My recommendation: Encourage your students to doodle with the language. Working the daily assignments is not enough. Students need to play with the language like a toy. My model here is Dr. Sam Slick, former chairman of the Foreign Language Department at Southern Mississippi State University where I was invited to speak a few years ago.

At lunch, I asked Sam: “You are one of the few people who acquired your fluency in the Spanish language at school rather than home. How did you do it? What is your secret?” Here is what he confided: “I played with Spanish rather than merely worked at it. For example, when I drove to or from school, I would make up imaginary conversations in Spanish with imaginary friends. People passing me must have thought I was crazy muttering to myself, but it worked. Suddenly the entire language opened up to me. Before, the language was out there in front of me, and then one day, bang! It was suddenly inside me!”

I understand that you want your students to sound like you, but...

If we want students to play with the language, then interrupting them to correct pronunciation is counterproductive, especially for beginning students. We need to be as tolerant of mistakes as we are of infants acquiring their first language. Gradually, student pronunciation will shape itself in the direction of the native speaker.

However, the evidence* is clear-cut on this point: Students have the best chance of acquiring a near-native accent if the language experience starts early, before puberty. After puberty, almost everyone will have some accent, even if they live for fifty years in a country where the target language is spoken.

Definitely, Comprehension comes first
before speaking, reading or writing

TComprehension first is a simple idea that is not widely understood. People think they get it, but few really do. There are three excellent reasons why it is critical that comprehension be the first skill acquired by language students:

• Throughout recorded history
In any language and in any culture, there is no record of infants speaking before they comprehend a huge chunk of the target language. Infants are silent for at least one year while they internalize a map of the target language. During this silent one year period, infants internalize a blueprint of phonology, grammar and semantics before they utter anything intelligible such as “Mommy” or “Daddy.” They achieve this stunning mapping that I call “language-body” conversations (which is the essence of TPR). Notice that caretakers utter directions such as, “Look at me!” “Look at me!” and the baby turns her head in the direction of the voice. “She is looking at me!” “She is looking at me!” As the baby develops, the directions become more and more complex such as: “ Pick up your spoon!” “Don’t spit up on your bib!” Don’t make a fist when I’m trying to put on your coat!” “Take your toy and put it on the bed in your room!” The child is silent but responds with an appropriate physical action. The “silent period” is essential preparation for the appearance of speech.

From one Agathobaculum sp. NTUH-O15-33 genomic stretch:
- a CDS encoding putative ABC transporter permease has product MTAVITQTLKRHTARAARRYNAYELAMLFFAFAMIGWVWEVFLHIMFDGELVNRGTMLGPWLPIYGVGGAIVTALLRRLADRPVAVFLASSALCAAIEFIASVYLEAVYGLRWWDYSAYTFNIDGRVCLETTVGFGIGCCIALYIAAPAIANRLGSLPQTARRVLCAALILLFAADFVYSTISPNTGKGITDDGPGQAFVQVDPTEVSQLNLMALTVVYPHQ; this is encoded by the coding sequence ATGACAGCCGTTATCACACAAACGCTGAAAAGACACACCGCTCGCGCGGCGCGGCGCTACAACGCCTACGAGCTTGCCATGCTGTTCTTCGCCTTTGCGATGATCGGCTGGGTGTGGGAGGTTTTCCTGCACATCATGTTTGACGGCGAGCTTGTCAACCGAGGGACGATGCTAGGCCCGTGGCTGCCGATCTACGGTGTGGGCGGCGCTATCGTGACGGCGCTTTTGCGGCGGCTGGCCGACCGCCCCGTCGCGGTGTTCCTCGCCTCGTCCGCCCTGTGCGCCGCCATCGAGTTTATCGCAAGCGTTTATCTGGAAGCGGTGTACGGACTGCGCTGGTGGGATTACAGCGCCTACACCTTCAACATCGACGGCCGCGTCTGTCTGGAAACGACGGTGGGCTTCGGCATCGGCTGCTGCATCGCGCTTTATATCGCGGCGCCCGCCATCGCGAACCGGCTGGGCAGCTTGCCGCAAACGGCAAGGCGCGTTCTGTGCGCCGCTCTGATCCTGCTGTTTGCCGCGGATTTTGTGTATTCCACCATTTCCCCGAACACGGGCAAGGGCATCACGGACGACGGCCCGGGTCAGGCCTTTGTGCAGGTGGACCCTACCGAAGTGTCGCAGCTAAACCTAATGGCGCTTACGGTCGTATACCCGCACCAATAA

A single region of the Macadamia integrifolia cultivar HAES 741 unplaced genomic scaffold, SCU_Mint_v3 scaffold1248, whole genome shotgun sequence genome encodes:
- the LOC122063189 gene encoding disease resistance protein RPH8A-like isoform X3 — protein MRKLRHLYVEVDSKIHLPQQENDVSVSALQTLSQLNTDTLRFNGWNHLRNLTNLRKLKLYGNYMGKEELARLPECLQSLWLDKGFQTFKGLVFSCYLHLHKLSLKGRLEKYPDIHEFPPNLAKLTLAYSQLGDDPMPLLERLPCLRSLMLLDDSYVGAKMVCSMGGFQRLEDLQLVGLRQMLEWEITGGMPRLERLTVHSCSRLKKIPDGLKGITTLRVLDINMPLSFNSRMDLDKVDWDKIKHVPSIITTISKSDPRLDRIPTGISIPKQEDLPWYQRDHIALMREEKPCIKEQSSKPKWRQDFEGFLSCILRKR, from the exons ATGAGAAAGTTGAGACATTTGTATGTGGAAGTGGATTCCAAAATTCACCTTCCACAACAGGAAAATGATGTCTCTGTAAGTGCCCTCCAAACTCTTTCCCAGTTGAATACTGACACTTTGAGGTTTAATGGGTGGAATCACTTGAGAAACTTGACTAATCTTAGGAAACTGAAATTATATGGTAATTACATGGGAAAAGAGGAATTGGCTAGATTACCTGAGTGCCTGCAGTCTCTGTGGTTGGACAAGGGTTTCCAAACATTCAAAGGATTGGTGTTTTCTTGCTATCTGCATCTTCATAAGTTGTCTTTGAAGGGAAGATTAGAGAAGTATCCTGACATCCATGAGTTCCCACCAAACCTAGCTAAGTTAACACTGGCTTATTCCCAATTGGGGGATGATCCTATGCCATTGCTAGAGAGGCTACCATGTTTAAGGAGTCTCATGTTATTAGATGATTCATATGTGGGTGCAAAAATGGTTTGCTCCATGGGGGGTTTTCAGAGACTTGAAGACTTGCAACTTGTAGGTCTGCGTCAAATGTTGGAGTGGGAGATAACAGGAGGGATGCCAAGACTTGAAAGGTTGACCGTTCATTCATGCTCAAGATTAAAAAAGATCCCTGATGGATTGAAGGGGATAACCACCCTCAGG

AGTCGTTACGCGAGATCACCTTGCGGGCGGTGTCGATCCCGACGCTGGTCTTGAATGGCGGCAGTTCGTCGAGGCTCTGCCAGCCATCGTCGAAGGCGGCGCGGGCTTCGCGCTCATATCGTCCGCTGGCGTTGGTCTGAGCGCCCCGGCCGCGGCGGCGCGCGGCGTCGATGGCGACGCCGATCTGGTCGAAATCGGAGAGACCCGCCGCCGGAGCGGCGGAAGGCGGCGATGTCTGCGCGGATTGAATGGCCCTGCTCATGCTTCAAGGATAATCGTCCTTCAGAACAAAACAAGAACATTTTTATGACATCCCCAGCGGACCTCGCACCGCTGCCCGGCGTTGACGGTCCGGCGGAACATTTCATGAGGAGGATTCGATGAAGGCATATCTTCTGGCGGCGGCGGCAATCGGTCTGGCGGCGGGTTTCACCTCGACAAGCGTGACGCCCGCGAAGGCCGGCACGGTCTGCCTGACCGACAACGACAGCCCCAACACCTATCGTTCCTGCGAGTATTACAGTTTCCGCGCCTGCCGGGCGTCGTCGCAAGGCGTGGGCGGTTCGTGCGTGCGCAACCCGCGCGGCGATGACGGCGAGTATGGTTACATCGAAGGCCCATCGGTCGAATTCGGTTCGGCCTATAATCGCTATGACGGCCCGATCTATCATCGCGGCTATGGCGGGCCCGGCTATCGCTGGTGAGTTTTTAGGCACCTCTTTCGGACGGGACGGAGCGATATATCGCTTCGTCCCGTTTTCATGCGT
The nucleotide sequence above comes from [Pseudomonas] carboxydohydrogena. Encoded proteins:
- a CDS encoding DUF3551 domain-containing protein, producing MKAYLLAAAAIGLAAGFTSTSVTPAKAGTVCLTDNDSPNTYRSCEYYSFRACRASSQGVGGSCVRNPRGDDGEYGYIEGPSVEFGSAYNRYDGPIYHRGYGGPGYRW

• Locations in the brain
The second reason for Comprehension First is the brain. Comprehension and speaking are located in different parts of the brain. Comprehension is in Wernicke’s Area which is in the temporal lobe while speaking is in Broca’s Area located in the left frontal lobe. If Wernicke’s Area is damaged, the patient can speak but may not be able to understand what people are saying. If Broca’s Area is injured, one may understand but be unable to speak. If still another area of the brain is injured, there is apraxia — a person forgets to do ordinary things such as how to brush one’s teeth.
• If comprehension is important, then why not…
If comprehension is important, then why not translate? Translation sounds good, but it does not work very well. The reason: The student’s brain perceives what the instructor is saying in the target language as lies, lies, lies. And the brain will not store lies in longterm memory. Remember Mark Twain’s comment, “ If you tell the truth, you don’t have to have a good memory.” Why is translation one lie after another? Here is how the brain interprets: Everyone in this room except one person has hundreds of valid experiences that this is a “chair,” this is a “table” and this is a “door.” Only one person, the instructor, asserts that this is a “kursi,” this is a “taula,” and this is a “bob.” Someone is crazy or lying, and it isn’t us. It must be the instructor! That’s why there is only momentary understanding with translation that disappears for most students before they walk out of the classroom.

*Evidence is reviewed in my book: Learning Another Language Through Actions (6th Ed.)

Something else to keep in mind about the brain

Since Roger Sperry’s Nobel prize-winning experiment with cats showing that each hemisphere of the brain can think independently, 4,000 follow-up studies have been completed from researchers around the world. We have learned more about the brain in the past 50 years than we knew in last 5,000 years. Just a few findings:

First, the brain is the most sophisticated computer on earth. To create a new computer with the power of one human brain would call for an apparatus the size of the Transamerica building.